Bears don’t really want to attack humans, as a general rule. More often than not, a bear attack is the result of unusual or extraordinary circumstances that have displaced the bear from its habitat. In the event of a conflict with a bear, you need to know what to do to protect yourself. Here are our top tips for how to survive a bear attack.
How to Survive a Bear Attack
Bring bear spray with you when you go to an area where brown bears are common. Don’t try to be stealthy: make a lot of noise. Bears generally want to get away from humans who are talking, singing or making noise, as they are normally non-confrontational.
Stand your ground against a bear that looks curious. Prey runs, predators stand tall. Slowly reach for your bear spray and back away slowly. If the bear follows, stand your ground and use the spray. Preferably you want to use the spray around 40 to 50 feet from the bear, making a wall of pepper spray between yourself and the animal.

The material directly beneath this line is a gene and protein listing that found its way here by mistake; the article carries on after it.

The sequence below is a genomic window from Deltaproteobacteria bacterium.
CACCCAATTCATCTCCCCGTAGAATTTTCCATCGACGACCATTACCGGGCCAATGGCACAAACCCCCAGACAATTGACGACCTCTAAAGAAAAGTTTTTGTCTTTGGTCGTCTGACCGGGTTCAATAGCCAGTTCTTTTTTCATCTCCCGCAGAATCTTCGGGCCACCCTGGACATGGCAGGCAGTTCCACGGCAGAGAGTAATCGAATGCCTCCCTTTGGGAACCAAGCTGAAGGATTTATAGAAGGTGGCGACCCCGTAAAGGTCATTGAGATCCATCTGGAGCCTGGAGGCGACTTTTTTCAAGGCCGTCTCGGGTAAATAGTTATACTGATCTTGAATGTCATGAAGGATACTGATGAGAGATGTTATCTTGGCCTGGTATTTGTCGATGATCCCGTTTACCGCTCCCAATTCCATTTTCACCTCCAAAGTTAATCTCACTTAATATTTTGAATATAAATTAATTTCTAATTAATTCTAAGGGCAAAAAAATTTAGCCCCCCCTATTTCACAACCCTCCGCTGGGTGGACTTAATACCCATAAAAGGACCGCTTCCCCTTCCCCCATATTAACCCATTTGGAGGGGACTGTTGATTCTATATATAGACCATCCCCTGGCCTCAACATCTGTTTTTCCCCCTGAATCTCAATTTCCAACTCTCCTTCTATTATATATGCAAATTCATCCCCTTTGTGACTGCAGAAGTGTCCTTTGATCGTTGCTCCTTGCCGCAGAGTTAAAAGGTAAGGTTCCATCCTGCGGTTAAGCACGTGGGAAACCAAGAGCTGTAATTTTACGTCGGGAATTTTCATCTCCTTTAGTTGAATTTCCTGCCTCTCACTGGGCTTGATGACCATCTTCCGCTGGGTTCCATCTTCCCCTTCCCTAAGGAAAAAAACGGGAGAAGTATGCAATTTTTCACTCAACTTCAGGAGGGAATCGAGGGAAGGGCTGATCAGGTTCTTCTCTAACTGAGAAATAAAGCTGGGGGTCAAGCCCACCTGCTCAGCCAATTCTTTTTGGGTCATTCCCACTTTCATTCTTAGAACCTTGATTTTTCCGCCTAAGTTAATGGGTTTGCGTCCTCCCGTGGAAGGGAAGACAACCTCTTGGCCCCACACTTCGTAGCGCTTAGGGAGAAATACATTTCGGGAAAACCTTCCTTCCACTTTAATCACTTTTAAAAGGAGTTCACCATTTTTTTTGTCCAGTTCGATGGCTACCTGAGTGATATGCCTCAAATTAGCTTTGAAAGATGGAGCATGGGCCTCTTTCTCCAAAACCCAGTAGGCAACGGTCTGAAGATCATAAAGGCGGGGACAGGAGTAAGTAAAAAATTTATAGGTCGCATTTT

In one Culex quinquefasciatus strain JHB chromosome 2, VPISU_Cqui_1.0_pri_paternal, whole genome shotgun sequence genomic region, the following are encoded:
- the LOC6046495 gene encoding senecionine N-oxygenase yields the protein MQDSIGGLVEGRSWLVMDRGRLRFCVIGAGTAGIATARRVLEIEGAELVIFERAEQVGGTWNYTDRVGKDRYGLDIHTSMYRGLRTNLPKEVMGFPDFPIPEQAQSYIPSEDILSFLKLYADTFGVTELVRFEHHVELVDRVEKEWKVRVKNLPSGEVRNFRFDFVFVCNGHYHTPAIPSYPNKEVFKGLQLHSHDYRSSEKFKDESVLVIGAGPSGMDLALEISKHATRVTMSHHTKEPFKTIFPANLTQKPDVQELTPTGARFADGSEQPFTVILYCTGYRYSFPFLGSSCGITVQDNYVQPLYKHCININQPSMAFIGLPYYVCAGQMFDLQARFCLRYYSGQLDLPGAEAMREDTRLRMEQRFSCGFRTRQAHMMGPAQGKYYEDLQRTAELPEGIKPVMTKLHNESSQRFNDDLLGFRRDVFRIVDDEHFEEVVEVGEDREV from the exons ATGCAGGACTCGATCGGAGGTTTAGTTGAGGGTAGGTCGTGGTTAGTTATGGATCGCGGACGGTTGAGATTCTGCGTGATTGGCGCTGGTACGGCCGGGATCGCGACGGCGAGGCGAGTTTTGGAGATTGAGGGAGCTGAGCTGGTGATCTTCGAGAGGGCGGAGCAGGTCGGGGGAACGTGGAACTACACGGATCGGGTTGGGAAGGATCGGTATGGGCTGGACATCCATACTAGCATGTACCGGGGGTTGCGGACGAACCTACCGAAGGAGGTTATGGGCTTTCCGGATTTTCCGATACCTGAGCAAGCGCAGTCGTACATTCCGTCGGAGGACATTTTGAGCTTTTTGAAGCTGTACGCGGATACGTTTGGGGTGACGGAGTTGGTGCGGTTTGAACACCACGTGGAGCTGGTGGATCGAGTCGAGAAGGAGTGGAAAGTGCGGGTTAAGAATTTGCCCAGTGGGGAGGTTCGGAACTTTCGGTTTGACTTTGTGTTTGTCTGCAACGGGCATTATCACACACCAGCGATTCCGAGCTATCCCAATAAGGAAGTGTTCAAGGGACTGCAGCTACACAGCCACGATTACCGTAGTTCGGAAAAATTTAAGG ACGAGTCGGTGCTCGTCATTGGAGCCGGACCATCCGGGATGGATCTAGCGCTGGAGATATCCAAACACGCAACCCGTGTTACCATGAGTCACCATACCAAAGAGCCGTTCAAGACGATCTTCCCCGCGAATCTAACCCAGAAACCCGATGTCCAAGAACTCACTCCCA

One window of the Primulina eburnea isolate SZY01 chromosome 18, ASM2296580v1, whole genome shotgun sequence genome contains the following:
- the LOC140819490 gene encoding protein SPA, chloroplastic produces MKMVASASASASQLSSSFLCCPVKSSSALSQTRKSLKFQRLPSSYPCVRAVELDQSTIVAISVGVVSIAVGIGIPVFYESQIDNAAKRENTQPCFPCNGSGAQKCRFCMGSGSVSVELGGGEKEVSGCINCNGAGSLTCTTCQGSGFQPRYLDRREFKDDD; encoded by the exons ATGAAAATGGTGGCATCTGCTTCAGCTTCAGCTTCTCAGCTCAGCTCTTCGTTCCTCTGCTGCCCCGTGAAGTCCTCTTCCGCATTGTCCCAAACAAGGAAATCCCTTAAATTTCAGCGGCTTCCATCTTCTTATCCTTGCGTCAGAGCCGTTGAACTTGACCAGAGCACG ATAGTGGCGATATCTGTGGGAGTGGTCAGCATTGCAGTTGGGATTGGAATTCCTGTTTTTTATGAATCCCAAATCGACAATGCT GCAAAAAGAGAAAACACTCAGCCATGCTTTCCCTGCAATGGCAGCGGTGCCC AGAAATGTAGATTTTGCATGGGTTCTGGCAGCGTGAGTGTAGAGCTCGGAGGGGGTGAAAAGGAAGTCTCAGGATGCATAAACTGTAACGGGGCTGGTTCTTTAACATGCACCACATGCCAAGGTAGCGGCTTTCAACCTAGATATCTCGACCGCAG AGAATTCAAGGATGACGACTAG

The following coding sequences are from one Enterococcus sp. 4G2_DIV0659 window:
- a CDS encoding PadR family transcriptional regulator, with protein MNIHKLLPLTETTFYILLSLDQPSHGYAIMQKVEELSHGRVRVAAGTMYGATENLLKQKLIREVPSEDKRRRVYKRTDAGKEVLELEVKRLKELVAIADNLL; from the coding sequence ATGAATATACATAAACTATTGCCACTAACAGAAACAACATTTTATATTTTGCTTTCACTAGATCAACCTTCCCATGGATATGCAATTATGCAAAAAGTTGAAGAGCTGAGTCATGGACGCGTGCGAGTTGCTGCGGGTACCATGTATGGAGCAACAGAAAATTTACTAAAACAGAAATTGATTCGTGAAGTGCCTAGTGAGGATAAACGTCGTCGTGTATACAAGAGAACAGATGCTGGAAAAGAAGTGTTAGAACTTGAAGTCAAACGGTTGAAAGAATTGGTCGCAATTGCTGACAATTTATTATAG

If the bear attacks in spite of these things, hit the deck and lace your hands behind your head. Lay as still as you can, and even if you’re attacked, play dead. The bear is likely only trying to neutralize a threat. After the bear walks away, continue playing dead for 20 minutes or so.
The same general ideas apply with black bears as with grizzlies. Keep yourself aware of your surroundings, be a big presence and make sure you don’t surprise the bear. Much like before, stand your ground and use the bear spray if the bear insists on barreling towards you.
Unlike brown bears, however, you can actually fend off a black bear effectively. Black bears aren’t as big or as strong as brown bears, so use anything on hand to bludgeon the animal and get it to leave you alone. Don’t be scared, stay big and keep making a lot of noise. The bear should back off when it realizes you’re a bigger threat than it is.